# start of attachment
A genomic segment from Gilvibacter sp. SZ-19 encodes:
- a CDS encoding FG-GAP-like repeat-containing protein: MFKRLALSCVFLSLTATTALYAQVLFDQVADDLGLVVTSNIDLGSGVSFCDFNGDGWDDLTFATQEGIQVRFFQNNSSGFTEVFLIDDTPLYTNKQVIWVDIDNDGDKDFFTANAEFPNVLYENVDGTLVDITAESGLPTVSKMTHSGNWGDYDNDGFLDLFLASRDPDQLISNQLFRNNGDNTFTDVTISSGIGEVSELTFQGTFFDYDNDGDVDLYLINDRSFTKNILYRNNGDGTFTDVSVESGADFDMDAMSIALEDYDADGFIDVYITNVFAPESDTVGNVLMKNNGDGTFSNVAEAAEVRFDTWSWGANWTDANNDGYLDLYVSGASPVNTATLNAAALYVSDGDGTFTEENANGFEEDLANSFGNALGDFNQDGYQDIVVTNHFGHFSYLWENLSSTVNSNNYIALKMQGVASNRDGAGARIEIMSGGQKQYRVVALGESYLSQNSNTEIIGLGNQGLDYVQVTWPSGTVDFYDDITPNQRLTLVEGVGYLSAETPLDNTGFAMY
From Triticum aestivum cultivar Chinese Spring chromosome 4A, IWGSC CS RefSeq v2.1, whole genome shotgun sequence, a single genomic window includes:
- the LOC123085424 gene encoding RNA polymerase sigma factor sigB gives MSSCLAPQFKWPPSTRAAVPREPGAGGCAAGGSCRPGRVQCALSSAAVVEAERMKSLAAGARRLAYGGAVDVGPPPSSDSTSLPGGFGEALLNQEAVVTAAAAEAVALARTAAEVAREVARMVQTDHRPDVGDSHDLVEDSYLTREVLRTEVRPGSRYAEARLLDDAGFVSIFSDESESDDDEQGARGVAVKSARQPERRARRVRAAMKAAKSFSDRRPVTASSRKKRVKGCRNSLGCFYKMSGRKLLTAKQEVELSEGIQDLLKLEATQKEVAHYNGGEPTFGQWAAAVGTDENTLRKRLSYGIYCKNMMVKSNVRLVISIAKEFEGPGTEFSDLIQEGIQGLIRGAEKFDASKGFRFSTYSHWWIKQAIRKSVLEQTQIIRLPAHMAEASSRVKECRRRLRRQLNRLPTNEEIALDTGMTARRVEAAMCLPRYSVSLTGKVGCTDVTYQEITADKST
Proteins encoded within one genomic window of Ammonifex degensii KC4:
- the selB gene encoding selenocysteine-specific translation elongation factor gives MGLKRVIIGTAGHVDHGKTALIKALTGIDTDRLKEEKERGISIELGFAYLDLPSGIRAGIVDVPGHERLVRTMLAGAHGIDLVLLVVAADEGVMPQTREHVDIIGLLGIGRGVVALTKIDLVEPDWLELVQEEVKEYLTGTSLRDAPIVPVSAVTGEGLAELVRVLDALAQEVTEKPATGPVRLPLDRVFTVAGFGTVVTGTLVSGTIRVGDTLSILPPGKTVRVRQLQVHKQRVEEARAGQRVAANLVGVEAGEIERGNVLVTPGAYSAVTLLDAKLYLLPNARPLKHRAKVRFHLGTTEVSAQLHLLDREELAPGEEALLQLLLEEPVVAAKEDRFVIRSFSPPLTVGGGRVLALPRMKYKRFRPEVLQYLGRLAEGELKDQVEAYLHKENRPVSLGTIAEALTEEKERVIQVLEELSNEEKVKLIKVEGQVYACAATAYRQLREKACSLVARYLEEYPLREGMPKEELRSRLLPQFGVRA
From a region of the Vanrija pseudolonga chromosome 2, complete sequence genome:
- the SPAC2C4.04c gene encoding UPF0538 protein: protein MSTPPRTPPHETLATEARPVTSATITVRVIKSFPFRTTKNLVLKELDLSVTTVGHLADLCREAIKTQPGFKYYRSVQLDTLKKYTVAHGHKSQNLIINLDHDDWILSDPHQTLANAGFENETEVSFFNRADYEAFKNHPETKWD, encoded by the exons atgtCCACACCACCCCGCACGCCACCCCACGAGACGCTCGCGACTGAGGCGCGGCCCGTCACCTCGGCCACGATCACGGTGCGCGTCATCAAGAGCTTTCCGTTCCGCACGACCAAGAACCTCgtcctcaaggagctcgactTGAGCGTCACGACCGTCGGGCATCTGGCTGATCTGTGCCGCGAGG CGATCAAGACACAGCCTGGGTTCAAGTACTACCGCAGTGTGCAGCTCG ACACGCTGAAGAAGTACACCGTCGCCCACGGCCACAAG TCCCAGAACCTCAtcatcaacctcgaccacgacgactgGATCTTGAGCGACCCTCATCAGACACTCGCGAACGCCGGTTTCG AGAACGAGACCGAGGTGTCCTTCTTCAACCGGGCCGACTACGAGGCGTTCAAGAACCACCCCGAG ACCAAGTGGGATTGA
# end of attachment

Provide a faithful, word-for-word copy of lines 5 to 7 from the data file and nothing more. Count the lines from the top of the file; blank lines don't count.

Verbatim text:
Proteins encoded within one genomic window of Ammonifex degensii KC4:
- the selB gene encoding selenocysteine-specific translation elongation factor gives MGLKRVIIGTAGHVDHGKTALIKALTGIDTDRLKEEKERGISIELGFAYLDLPSGIRAGIVDVPGHERLVRTMLAGAHGIDLVLLVVAADEGVMPQTREHVDIIGLLGIGRGVVALTKIDLVEPDWLELVQEEVKEYLTGTSLRDAPIVPVSAVTGEGLAELVRVLDALAQEVTEKPATGPVRLPLDRVFTVAGFGTVVTGTLVSGTIRVGDTLSILPPGKTVRVRQLQVHKQRVEEARAGQRVAANLVGVEAGEIERGNVLVTPGAYSAVTLLDAKLYLLPNARPLKHRAKVRFHLGTTEVSAQLHLLDREELAPGEEALLQLLLEEPVVAAKEDRFVIRSFSPPLTVGGGRVLALPRMKYKRFRPEVLQYLGRLAEGELKDQVEAYLHKENRPVSLGTIAEALTEEKERVIQVLEELSNEEKVKLIKVEGQVYACAATAYRQLREKACSLVARYLEEYPLREGMPKEELRSRLLPQFGVRA
From a region of the Vanrija pseudolonga chromosome 2, complete sequence genome: